06:27pm Tuesday 18 February 2020

Deep Brain Stimulation for Parkinson's Improves Motion and Mood, Reduces Medications

“The study answered some very important questions concerning cognition and mood with implantation alone, versus implantation with stimulation. We found that DBS surgery did not increase depressive symptoms, it actually led to an improvement in depression scores, and also led to improvements in motor ability and medication levels,” said Stacy Horn, DO, assistant professor of Clinical Neurology with Penn’s Parkinson’s Disease and Movement Disorders Center, who led the clinical trial at Penn Medicine and co-authored the paper.

Gordon H. Baltuch, MD, PhD, a professor of Neurosurgery in the Perelman School of Medicine at the University of Pennsylvania and study co-author, noted that “the group also dropped the infection rate to 4 percent from previously published 10 percent, which shows that, as a field, we are collectively improving the safety of this procedure and working in a collaborative fashion.”

Contrary to previous research, DBS devices implanted in the subthalamic nuclease (StN) did not appear to cause depression. In the study, depression scores improved significantly in the stimulation group at three months, compared to the control group of implanted patients who hadn’t had their devices turned on yet (9.14 versus 1.8 points, using the Hamilton Depression Inventory (HDI) ). The study also shows that DBS using constant current can benefit PD patients, compared with constant voltage configurations.

The study was funded by the DBS device maker, St. Jude Medical Neuromodulation Division, and, as required by Lancet Neurology, the data was separately analyzed by an independent statistician at an academic institution.

For more, please see the University of Florida press release or the Lancet Neurology article.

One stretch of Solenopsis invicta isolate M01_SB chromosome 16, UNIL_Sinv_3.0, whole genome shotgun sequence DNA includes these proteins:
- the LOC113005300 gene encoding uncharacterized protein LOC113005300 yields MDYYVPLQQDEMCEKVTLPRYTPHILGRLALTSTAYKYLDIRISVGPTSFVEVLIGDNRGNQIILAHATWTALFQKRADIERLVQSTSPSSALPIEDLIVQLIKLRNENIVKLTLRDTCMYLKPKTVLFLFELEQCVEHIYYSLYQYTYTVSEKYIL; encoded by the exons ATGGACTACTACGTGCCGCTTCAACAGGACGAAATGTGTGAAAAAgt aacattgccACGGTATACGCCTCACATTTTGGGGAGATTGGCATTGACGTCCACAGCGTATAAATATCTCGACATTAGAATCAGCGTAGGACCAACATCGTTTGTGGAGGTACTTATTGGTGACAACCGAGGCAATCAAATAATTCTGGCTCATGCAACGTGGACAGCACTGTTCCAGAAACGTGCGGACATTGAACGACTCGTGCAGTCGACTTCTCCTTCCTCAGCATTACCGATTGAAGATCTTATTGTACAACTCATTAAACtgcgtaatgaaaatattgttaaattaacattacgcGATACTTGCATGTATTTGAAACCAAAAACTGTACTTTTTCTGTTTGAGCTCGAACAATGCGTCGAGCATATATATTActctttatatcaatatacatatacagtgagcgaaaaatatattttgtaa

Penn Medicine is one of the world’s leading academic medical centers, dedicated to the related missions of medical education, biomedical research, and excellence in patient care. Penn Medicine consists of the Raymond and Ruth Perelman School of Medicine at the University of Pennsylvania (founded in 1765 as the nation’s first medical school) and the University of Pennsylvania Health System, which together form a $4 billion enterprise.

Penn’s Perelman School of Medicine is currently ranked #2 in U.S. News & World Report’s survey of research-oriented medical schools and among the top 10 schools for primary care. The School is consistently among the nation’s top recipients of funding from the National Institutes of Health, with $507.6 million awarded in the 2010 fiscal year.

The University of Pennsylvania Health System’s patient care facilities include: The Hospital of the University of Pennsylvania — recognized as one of the nation’s top 10 hospitals by U.S. News & World Report; Penn Presbyterian Medical Center; and Pennsylvania Hospital – the nation’s first hospital, founded in 1751. Penn Medicine also includes additional patient care facilities and services throughout the Philadelphia region.

Penn Medicine is committed to improving lives and health through a variety of community-based programs and activities. In fiscal year 2010, Penn Medicine provided $788 million to benefit our community.

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